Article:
(Copenhagen, Denmark)(Ceramics, Jewellery, Textiles, Multi)(Studio Visit)2024-06-11

Studio Visit with Karl Monies

We visit the Copenhagen, Denmark, studio of Artist and Designer Karl Monies

As soon as we log on, we are inundated with images of beautiful things—people, art pieces, furniture, jewellery, clothing. So much of contemporary art today is made up of pieces created for social media. Of course, that has its place, and I’m not here to establish a hierarchy. However, sometimes, you meet some creatives, and you can feel there's so much more behind the work without reading any previous curatorial texts or artist statements. You want to know more.

One of the most magical things about Danish artist Karl Monies is his authenticity and depth, which permeate everything he does. I never refuse an invitation to have a night of discourse with Karl. I always walk away feeling like I’ve absorbed a dense philosophical book (in the best way possible), changed my position on a topic I was staunchly sure of and spent a post-hangout commute back to my hotel with an entirely new perspective on something.

Karl is a remarkably sensitive, perceptive, empathetic, and inquisitive man who not only has fascinating observations and philosophies of his own but is also a rare breed who genuinely seems to understand others' positions. He’s a man and an artist who examines and interrogates easily overlooked moments in everyday life and gives them platform and significance. This sensitivity and the discoveries it leads to are found in the brut materials and textures he gravitates towards, in the collaboration and conversation between artist and material. Much of Karl’s work relies on experimentation and reacting to what emerges during that process, his creative process mirroring his entire approach to life.

Over some bottles of wine and a pack of cigarettes, we discuss everything from working with Tal R and his approach to truly collaborating with the artists on his team to crit sessions in London, dabbling in new mediums that would inform his present-day practice in Berlin, the transformation and evolution of family businesses, and more.

Photo Credits Robert Damisch for Etage Projects

Kristen_ Tell me about you and how you got started.

Karl_ I’m from Copenhagen. Growing up, I knew I wanted to be a photographer, so after graduating, I worked as an assistant for a few Danish photographers and the painter Tal R. He’s such an interesting, intricate, and mysterious person. I worked for him for three years doing sculptures, collages and painting. He has a really good way of talking about what he does, and he's still an idol for me.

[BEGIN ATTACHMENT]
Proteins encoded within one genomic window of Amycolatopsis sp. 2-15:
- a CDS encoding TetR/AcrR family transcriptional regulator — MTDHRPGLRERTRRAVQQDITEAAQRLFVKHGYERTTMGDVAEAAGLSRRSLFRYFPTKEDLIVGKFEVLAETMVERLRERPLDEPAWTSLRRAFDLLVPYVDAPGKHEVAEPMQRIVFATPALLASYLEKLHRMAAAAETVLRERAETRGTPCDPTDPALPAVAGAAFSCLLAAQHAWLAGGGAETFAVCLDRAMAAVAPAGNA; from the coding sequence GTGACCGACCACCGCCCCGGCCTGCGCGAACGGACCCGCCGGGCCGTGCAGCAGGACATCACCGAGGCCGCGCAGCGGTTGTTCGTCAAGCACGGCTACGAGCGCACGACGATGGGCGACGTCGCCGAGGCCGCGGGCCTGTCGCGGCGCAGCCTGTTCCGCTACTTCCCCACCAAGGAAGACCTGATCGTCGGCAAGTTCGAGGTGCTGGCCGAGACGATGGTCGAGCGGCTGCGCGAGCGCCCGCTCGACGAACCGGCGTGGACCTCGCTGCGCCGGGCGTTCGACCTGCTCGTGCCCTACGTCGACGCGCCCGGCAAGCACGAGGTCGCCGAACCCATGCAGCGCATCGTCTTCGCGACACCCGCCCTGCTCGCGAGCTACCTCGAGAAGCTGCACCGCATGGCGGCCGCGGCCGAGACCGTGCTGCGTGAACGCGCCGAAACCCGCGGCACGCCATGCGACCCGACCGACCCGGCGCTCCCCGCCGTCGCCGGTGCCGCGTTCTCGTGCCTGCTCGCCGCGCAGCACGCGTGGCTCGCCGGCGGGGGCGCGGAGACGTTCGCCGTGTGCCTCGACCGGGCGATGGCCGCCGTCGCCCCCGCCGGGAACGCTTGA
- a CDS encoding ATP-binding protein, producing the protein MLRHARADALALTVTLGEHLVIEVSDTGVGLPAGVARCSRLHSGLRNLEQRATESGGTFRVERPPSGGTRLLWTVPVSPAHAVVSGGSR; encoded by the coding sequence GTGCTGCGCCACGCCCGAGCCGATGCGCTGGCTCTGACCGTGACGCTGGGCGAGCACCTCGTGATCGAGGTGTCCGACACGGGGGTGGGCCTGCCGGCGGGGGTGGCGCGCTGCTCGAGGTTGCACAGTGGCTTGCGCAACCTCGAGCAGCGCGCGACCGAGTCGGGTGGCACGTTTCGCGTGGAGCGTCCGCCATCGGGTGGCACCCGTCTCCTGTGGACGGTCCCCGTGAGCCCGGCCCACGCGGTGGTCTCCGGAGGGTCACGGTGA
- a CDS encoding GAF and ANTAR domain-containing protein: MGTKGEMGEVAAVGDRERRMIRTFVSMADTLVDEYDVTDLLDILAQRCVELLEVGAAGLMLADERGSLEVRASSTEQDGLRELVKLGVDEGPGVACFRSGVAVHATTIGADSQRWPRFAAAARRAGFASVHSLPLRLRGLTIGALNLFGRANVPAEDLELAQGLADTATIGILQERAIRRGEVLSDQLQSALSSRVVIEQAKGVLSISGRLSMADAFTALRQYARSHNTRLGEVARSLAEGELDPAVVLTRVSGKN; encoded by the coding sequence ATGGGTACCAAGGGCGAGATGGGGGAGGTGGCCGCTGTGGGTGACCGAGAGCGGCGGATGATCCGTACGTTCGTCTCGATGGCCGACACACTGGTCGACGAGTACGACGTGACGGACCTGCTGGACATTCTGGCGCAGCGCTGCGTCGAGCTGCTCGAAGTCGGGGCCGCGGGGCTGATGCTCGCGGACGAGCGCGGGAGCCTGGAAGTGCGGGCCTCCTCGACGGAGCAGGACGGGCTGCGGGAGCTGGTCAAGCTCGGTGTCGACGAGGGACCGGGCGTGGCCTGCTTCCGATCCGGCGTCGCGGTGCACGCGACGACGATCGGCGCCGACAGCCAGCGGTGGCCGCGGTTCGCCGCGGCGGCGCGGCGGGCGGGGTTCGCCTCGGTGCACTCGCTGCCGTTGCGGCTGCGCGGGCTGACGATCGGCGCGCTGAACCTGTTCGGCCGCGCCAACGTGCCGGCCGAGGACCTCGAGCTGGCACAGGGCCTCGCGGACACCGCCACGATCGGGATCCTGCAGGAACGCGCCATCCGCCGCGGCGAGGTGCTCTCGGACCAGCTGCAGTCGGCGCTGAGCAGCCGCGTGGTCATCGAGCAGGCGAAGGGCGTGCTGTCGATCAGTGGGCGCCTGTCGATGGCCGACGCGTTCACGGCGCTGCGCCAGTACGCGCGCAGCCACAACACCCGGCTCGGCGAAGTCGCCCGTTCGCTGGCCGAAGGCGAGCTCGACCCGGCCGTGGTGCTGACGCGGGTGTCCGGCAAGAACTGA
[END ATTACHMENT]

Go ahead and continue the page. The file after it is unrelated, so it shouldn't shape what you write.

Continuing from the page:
So, did you help with the craft part, too? 

He would set up the perimeters for what we could do, and then we would execute it within that framework. He would prepare a lot of work, and then we would glue it or cut it. He was always one step ahead of us. It’s the most progressive foundation for an artist to have this insight into another person's work. And I didn't know in the end what was me and what was him because I was just doing what he said. I think that I adopted that in many ways, I was like a sponge.
Then, I left to study art at the Rietveld Academie in Amsterdam to explore other mediums. It was a monumental year for me to just let go of anything I knew. All my comfort zones were deleted.

What are some of the things that you dabbled in that have later snuck into your work, so to speak?

I think it's so healthy for any artist not to know where you’re going; there's no right or wrong. It's just so immediate. That's also what we were doing for Tal R with untrained people around him working as his hands. I think he wanted that fresh look, a new entrance, and to do something that he wouldn't do, and then he could say, ’Let's take that and do it in a good way’, in many ways riding on our faults. And I think that's what I’m also trying to do. 

As soon as I get too comfortable with something, I get bored or just want to move on and do something completely different. I try to stay naive about the craftsmanship, you want to continuously surprise yourself and your audience.

What does that process look like for you when you pivot?